As Venezuela's socialism-driven disaster deepens, the press's unwillingness to recognize its cause has gone from being "merely" negligent and outrageous to absolutely disgusting. This obvious failure, which is almost certainly conscious and deliberate, is present even when a journalist's work portraying the human element of the crisis is otherwise compelling. Such is the case with Ernesto Londoño's Saturday report at the New York Times about how refugees fleeing that country are overwhelming the ability of towns in northern Brazil to handle them.



The New York Times’ abject refusal to pin the socialism label on the failed and starving state of Venezuela is well-documented (as is the paper’s whitewashing of that and other tyrannical left-wing regimes). In the newest Times Sunday Magazine, writer Wil S. Hylton devoted nearly 9,000 words to fiery, often-imprisoned opposition leader Leopoldo Lopez, “Can Venezuela Be Saved?” yet managed to totally avoid the word “socialism,” the idea that formed the root of the country’s present failures.

 



As Venezuela plunges deeper into humanitarian crisis, the broadcast and cable networks barely recognize its existence, while the print press, which during relatively tolerable times routinely celebrated the country's socialist government, is more reluctant than ever to use the S-word. Of six articles I found Friday afternoon about the horrid, deteriorating situation in that country, only one used the word — and that was only because it was about snap elections de facto dictator Nicolas Maduro has called for April.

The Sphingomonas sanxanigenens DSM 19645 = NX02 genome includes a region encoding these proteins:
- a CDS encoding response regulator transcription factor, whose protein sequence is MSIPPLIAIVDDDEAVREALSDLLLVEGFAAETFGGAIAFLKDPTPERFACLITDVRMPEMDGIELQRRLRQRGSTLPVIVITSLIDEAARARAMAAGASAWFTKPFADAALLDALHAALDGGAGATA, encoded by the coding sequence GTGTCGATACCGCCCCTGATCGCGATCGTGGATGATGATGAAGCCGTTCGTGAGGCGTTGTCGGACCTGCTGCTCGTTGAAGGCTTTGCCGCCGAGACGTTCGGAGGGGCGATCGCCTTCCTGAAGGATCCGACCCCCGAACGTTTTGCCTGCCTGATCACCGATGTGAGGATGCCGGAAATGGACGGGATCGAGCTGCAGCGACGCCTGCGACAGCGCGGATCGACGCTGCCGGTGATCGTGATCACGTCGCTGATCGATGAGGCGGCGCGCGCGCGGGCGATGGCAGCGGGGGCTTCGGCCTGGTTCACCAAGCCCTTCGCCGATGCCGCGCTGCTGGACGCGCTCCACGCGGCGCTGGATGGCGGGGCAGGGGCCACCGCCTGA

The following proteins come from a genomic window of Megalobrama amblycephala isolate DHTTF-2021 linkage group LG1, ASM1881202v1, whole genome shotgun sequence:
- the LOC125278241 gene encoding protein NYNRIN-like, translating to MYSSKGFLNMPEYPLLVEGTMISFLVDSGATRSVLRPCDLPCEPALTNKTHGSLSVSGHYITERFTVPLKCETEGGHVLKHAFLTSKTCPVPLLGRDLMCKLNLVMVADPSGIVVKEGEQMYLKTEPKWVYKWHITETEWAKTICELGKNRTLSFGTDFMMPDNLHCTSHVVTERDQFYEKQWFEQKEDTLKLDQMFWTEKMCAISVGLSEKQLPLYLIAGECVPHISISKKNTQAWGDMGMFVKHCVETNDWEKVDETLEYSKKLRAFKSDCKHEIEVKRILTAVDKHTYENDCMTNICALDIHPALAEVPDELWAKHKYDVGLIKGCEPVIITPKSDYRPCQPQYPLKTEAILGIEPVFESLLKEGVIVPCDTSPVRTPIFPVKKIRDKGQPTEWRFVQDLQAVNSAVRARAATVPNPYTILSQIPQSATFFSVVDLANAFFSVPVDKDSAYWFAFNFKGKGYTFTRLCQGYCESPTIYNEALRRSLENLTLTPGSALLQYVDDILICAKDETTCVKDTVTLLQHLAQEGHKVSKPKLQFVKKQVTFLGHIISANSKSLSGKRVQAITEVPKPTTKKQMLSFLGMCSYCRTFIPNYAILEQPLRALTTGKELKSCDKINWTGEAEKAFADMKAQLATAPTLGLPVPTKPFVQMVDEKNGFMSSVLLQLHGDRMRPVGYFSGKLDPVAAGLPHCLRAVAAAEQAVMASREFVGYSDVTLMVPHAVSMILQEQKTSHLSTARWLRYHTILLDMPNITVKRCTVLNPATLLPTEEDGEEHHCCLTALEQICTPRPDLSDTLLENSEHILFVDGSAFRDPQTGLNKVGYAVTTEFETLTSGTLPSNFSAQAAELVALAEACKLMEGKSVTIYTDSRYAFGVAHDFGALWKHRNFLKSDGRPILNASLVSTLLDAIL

Any list of the year's most ignored news stories has to include Venezuela's frightening deterioration. This once reasonably prosperous South American nation is now in the grips of a brutal socialist de facto dictatorship which is moving inexorably to consolidate its control, accompanied by an utterly wrecked economy. Families cannot feed their children, and many are dying. The New York Times broke through the near-blackout on Sunday, but failed to mention the root cause of the nation's humanitarian catastrophe — socialism — until the third-last of over 100 paragraphs.



On Thursday, Vox’s Carlos Meza released a Video on its YouTube channel comparing President Trump to Latin American dictator Hugo Chavez. This in addition to flatly calling the President a “Threat to democracy” in the same video.



On Thursday, an Investor's Business Daily editorial cited a long list of news outlets which have recently covered the calamitous events in Venezuela, but which, in IBD's words, "continue to obfuscate, if not totally ignore" the fact that the country's implosion can be laid at the feet of one simple cause: "Socialism." One particularly appalling example exemplifying the paper's complaint came Saturday morning from NBC News.